Levodopa Plus Occlusion Therapy versus Occlusion Therapy Alone for Children with Anisometropic Amblyopia
Purpose: This study aimed to compare the effects of short-term administration of levodopa plus occlusion therapy versus occlusion therapy alone in preschool children with hyperopic anisometropic amblyopia.
Methods: This comparative interventional study included 40 eligible preschool children aged 6 to 7 years with hyperopic anisometropic amblyopia. The primary outcome measure was the logarithm of the minimum angle of resolution (logMAR) best-corrected visual acuity recorded at baseline, 3 weeks after the treatment initiation and 12 weeks after the treatment termination. The results were compared between the two groups.
Results: No statistically significant intergroup difference was observed in baseline logMAR visual acuities (P = 0.92). The mean logMAR visual acuities of the amblyopic eyes were significantly better in both groups three weeks after the treatment initiation than the baseline (P < 0.01 in both groups). At 12 weeks after treatment termination, the logMAR visual acuities of the amblyopic eyes were significantly better than the baseline values (P < 0.001 in the placebo group and P = 0.09 in the levodopa group). Intergroup comparisons revealed no statistically significant difference in visual acuities 3 weeks after the treatment initiation (P = 0.11) and 12 weeks after the treatment termination (P = 0.10). Twelve weeks after the treatment termination, visual acuities regressed 0.037 logMAR in the placebo group and 0.042 logMAR in the levodopa group. These regression rates were not significantly different (P = 0.89).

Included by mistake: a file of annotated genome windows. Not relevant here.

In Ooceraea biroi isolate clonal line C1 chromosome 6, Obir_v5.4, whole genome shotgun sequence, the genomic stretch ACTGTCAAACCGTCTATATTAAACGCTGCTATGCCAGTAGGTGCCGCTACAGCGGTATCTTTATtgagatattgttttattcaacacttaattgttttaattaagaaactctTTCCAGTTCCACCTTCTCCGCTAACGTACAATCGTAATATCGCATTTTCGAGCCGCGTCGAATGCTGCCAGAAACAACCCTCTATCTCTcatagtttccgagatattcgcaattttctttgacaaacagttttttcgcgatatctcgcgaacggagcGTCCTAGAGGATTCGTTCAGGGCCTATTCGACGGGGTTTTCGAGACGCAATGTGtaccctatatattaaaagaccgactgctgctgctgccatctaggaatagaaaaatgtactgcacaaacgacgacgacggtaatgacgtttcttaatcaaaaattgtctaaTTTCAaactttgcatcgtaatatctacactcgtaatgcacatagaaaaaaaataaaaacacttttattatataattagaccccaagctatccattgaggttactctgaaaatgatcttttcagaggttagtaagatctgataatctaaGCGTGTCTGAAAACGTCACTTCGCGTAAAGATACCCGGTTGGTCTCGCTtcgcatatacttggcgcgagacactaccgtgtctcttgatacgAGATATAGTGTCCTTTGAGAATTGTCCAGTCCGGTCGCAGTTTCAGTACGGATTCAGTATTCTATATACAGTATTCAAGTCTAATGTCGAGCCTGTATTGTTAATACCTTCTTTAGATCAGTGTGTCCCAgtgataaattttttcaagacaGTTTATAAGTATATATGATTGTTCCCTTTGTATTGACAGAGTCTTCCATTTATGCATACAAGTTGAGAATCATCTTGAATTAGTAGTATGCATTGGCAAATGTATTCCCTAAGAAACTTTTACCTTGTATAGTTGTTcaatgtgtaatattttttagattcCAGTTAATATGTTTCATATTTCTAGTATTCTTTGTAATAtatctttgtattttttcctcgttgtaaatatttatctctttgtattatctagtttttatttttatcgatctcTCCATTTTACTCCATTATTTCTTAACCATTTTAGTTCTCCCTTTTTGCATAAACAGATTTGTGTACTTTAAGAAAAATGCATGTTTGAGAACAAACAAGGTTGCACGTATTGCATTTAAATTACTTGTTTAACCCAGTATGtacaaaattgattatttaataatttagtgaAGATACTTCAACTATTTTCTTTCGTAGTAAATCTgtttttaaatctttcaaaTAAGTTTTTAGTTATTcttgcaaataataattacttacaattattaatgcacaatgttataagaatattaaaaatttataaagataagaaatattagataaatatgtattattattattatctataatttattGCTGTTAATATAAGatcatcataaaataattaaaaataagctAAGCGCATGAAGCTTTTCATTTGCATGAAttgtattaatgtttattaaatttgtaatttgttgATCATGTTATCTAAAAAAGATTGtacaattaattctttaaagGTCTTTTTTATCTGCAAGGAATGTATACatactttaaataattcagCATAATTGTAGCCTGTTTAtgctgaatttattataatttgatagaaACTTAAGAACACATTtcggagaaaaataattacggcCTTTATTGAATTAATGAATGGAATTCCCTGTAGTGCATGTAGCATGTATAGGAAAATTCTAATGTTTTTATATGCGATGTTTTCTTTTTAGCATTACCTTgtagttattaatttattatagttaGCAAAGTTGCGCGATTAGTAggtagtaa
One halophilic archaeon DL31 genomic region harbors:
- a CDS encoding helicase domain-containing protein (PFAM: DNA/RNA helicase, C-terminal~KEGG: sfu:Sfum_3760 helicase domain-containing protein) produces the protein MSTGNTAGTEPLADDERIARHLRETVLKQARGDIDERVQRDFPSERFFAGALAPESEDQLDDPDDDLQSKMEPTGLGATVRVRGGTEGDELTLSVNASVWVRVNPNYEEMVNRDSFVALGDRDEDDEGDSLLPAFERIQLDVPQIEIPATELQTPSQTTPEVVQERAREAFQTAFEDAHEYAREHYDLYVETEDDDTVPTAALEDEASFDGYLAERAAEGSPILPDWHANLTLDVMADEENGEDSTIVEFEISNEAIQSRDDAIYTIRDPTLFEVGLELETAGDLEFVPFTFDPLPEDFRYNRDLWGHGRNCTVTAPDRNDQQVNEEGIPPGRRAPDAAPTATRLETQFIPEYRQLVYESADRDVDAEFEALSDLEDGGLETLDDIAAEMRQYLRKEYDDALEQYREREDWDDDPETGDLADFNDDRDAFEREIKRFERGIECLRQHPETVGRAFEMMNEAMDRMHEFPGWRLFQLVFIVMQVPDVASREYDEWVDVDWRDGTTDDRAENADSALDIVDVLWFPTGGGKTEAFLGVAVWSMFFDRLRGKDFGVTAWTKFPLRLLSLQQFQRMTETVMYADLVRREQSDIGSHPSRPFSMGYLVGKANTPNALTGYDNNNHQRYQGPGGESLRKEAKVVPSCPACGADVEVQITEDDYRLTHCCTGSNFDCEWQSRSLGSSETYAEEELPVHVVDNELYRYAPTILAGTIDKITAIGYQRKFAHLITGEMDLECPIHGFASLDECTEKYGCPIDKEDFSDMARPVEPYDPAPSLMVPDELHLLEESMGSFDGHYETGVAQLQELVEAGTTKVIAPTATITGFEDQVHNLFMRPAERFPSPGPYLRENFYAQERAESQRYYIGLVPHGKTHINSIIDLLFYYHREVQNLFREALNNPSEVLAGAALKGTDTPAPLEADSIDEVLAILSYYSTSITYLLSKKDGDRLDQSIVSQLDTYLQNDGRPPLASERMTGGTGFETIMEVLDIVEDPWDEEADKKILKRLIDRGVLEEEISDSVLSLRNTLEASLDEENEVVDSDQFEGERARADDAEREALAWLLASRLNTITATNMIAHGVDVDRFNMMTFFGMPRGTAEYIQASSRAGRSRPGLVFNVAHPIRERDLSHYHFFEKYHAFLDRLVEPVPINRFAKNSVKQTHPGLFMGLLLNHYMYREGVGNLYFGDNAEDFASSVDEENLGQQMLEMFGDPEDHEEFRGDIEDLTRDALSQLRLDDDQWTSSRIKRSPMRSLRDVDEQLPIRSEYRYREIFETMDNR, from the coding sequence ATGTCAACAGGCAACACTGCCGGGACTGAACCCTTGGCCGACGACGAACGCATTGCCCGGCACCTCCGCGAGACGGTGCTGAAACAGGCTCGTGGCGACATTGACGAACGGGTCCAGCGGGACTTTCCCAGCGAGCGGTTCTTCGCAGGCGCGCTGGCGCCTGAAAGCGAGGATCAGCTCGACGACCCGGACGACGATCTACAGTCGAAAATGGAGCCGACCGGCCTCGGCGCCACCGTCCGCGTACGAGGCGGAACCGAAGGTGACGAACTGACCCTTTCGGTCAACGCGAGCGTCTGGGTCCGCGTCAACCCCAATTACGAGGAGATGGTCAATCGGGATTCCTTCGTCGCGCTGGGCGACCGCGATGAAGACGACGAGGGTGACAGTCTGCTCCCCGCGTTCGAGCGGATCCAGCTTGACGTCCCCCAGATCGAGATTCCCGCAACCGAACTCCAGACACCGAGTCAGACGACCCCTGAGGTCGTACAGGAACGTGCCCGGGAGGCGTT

Conclusion: The results of this study provide evidence that adding short-term administration of levodopa to occlusion therapy in hyperopic anisometropic amblyopia offers no additional benefit in visual outcomes and provides no advantage in terms of the regression rate.
Amblyopia, Anisometropic, Levodopa, Occlusion Therapy
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